Probabilistic encryption, discovered by Goldwasser and Micali [GM84], is a design approach for encryption where a message is encrypted into one of many possible ciphertexts (not just a single ciphertext as in deterministic encryption), in such a way that it is provably as hard to obtain partial information about the message from the ciphertext, as it is to solve some hard problem. In previous approaches to encryption, even though it was not always known whether one could obtain such partial information, neither was it proved that one could not do so.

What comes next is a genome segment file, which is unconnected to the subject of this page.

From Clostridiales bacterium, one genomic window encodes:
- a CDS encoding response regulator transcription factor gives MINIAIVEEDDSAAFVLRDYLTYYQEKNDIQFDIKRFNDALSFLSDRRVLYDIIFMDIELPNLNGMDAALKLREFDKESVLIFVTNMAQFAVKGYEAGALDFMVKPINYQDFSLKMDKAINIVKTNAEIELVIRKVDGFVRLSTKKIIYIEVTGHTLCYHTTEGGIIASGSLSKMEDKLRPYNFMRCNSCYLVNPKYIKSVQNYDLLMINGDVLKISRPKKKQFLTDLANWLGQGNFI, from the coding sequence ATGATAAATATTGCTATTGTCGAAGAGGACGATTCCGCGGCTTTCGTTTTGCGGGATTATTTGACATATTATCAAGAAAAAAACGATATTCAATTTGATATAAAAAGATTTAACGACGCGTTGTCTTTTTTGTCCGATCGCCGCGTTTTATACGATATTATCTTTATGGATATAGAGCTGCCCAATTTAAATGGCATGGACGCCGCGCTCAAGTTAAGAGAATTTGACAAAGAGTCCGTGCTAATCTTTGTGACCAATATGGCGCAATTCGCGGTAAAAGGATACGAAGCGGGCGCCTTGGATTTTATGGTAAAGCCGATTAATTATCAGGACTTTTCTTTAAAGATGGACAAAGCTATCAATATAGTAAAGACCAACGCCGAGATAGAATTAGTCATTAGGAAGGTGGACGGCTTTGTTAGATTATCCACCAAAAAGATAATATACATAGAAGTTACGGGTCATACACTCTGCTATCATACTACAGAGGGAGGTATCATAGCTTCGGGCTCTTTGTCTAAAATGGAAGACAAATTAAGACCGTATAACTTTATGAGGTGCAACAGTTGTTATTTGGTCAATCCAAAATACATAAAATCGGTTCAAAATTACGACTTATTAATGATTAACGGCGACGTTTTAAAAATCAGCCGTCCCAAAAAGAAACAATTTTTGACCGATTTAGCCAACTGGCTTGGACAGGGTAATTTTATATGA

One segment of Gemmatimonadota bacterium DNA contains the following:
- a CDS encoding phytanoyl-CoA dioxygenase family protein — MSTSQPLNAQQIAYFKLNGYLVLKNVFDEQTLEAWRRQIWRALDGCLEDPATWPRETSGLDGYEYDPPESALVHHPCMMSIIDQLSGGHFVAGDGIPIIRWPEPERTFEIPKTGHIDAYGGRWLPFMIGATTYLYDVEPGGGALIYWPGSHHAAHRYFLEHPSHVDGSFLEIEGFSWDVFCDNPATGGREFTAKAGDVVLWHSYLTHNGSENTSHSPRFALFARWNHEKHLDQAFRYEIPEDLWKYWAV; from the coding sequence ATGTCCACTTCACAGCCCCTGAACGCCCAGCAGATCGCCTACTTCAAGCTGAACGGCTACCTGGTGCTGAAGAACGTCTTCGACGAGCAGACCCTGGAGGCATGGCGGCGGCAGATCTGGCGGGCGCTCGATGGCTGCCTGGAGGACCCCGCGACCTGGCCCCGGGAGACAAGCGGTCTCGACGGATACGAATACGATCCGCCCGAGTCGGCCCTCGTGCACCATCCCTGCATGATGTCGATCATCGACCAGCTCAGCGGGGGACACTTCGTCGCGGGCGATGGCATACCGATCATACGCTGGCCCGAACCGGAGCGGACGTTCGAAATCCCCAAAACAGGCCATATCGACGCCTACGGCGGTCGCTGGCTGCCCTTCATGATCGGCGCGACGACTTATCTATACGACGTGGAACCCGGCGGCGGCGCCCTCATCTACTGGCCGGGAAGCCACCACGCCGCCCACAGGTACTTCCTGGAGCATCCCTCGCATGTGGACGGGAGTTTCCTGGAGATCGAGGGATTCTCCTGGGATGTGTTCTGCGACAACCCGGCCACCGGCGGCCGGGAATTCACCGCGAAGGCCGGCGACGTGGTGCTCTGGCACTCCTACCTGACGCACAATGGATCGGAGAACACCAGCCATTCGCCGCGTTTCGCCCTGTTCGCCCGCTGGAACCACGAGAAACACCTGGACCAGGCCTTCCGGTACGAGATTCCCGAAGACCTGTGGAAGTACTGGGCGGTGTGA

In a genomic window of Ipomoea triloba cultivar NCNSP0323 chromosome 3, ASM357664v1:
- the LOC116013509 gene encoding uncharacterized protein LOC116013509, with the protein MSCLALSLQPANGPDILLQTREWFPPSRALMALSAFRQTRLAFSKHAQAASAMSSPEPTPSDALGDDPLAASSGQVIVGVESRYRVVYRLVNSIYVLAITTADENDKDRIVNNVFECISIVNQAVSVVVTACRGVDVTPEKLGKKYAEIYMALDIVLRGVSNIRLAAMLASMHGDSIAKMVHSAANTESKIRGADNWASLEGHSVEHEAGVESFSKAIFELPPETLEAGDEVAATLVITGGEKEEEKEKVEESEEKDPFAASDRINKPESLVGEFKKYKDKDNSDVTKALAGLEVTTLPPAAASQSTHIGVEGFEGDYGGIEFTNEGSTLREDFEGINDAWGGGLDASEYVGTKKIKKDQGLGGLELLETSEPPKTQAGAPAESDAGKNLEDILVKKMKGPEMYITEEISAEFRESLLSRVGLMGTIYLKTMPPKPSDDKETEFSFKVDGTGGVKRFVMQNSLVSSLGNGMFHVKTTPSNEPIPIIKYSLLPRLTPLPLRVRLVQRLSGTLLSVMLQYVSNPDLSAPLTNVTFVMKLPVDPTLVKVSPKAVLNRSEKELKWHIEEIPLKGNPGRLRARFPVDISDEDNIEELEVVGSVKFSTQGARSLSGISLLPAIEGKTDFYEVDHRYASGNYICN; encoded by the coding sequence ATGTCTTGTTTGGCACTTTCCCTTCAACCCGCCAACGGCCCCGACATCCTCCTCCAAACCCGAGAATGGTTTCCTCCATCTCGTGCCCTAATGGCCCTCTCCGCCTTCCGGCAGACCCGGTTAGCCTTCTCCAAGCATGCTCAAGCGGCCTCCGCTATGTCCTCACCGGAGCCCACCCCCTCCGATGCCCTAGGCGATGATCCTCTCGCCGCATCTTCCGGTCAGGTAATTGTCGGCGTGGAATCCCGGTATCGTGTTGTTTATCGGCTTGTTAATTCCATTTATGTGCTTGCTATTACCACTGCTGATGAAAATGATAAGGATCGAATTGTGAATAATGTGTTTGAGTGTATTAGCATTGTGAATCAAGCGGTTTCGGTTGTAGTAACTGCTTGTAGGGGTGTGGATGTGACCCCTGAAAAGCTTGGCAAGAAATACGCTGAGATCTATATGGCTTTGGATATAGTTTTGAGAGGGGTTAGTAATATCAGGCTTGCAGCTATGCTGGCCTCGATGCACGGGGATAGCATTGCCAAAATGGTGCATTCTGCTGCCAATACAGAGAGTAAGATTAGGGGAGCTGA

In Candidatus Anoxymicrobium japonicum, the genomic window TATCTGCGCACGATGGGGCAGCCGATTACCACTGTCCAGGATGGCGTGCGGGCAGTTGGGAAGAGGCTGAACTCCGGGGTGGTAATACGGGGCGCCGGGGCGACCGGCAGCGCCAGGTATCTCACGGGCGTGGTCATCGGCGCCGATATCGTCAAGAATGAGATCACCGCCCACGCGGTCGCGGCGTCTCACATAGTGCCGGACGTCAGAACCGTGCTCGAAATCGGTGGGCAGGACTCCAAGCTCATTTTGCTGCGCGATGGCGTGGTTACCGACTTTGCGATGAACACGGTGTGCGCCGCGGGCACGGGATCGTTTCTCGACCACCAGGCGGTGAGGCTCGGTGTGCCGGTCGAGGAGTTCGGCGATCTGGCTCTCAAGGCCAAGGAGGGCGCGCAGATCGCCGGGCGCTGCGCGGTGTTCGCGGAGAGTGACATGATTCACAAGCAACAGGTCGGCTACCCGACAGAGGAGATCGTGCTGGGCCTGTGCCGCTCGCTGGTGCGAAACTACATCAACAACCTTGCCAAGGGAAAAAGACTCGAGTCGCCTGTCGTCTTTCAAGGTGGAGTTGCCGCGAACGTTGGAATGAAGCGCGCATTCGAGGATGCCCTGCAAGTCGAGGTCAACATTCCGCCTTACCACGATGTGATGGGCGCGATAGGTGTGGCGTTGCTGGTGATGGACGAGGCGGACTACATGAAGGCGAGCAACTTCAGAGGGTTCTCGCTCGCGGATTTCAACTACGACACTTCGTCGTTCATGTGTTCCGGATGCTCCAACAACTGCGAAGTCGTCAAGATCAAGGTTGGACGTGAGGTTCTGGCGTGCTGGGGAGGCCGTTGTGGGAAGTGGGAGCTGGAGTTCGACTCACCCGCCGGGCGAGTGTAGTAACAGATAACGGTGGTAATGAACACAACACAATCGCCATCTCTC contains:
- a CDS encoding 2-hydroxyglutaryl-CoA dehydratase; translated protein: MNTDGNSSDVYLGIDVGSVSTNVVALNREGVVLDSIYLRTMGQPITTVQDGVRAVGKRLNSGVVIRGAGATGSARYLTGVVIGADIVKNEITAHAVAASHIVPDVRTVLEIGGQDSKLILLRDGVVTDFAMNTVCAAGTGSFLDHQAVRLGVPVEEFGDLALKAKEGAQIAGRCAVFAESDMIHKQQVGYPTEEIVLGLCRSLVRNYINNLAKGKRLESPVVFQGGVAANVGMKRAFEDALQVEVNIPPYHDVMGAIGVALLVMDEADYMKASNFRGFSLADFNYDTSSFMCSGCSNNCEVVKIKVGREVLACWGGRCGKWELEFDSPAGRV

A particular example of probabilistic encryption given by Goldwasser and Micali operates on "bits" rather than "blocks" and is based on the quadratic residuosity problem. The problem is to find whether an integer x is a square modulo a composite integer n. (This is easy if the factors of n are known, but presumably hard if they are not.) In their example, a "0" bit is encrypted as a random square, and a "1" bit as a non-square; thus it is as hard to decrypt as it is to solve the quadratic residuosity problem. The scheme has substantial message expansion due to the bit-by-bit encryption of the message. Blum and Goldwasser later proposed an efficient probabilistic encryption scheme with minimal message expansion [BG85].